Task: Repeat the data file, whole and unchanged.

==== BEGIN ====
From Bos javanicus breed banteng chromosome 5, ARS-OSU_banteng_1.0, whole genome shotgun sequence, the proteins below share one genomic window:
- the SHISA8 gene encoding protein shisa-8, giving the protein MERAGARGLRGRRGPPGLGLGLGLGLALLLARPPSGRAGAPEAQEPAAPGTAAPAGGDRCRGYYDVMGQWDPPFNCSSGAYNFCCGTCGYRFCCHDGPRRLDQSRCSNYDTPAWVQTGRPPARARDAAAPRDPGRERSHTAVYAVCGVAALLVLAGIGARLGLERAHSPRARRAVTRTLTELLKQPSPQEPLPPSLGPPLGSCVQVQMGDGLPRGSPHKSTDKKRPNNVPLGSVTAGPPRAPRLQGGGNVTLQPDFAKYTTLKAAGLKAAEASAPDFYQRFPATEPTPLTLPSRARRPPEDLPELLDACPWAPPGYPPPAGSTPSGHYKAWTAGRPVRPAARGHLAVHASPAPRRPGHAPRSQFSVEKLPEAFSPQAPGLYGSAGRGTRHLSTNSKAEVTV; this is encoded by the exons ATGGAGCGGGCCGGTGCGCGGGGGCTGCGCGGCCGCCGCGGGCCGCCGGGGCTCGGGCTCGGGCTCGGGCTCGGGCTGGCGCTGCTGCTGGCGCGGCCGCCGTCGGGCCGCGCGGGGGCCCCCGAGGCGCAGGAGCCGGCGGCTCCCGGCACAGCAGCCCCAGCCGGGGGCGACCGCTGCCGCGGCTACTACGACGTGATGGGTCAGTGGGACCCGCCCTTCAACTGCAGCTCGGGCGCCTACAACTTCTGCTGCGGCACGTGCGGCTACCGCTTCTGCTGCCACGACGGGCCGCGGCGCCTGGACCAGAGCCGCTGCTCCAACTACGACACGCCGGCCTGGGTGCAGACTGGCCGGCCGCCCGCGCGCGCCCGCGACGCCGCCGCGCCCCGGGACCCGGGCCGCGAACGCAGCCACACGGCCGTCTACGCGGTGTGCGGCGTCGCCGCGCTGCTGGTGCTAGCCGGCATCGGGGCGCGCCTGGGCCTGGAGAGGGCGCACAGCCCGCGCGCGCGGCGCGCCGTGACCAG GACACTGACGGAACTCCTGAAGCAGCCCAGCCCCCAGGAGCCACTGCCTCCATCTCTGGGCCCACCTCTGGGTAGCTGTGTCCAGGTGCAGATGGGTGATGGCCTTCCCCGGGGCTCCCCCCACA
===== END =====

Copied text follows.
From Bos javanicus breed banteng chromosome 5, ARS-OSU_banteng_1.0, whole genome shotgun sequence, the proteins below share one genomic window:
- the SHISA8 gene encoding protein shisa-8, giving the protein MERAGARGLRGRRGPPGLGLGLGLGLALLLARPPSGRAGAPEAQEPAAPGTAAPAGGDRCRGYYDVMGQWDPPFNCSSGAYNFCCGTCGYRFCCHDGPRRLDQSRCSNYDTPAWVQTGRPPARARDAAAPRDPGRERSHTAVYAVCGVAALLVLAGIGARLGLERAHSPRARRAVTRTLTELLKQPSPQEPLPPSLGPPLGSCVQVQMGDGLPRGSPHKSTDKKRPNNVPLGSVTAGPPRAPRLQGGGNVTLQPDFAKYTTLKAAGLKAAEASAPDFYQRFPATEPTPLTLPSRARRPPEDLPELLDACPWAPPGYPPPAGSTPSGHYKAWTAGRPVRPAARGHLAVHASPAPRRPGHAPRSQFSVEKLPEAFSPQAPGLYGSAGRGTRHLSTNSKAEVTV; this is encoded by the exons ATGGAGCGGGCCGGTGCGCGGGGGCTGCGCGGCCGCCGCGGGCCGCCGGGGCTCGGGCTCGGGCTCGGGCTCGGGCTGGCGCTGCTGCTGGCGCGGCCGCCGTCGGGCCGCGCGGGGGCCCCCGAGGCGCAGGAGCCGGCGGCTCCCGGCACAGCAGCCCCAGCCGGGGGCGACCGCTGCCGCGGCTACTACGACGTGATGGGTCAGTGGGACCCGCCCTTCAACTGCAGCTCGGGCGCCTACAACTTCTGCTGCGGCACGTGCGGCTACCGCTTCTGCTGCCACGACGGGCCGCGGCGCCTGGACCAGAGCCGCTGCTCCAACTACGACACGCCGGCCTGGGTGCAGACTGGCCGGCCGCCCGCGCGCGCCCGCGACGCCGCCGCGCCCCGGGACCCGGGCCGCGAACGCAGCCACACGGCCGTCTACGCGGTGTGCGGCGTCGCCGCGCTGCTGGTGCTAGCCGGCATCGGGGCGCGCCTGGGCCTGGAGAGGGCGCACAGCCCGCGCGCGCGGCGCGCCGTGACCAG GACACTGACGGAACTCCTGAAGCAGCCCAGCCCCCAGGAGCCACTGCCTCCATCTCTGGGCCCACCTCTGGGTAGCTGTGTCCAGGTGCAGATGGGTGATGGCCTTCCCCGGGGCTCCCCCCACA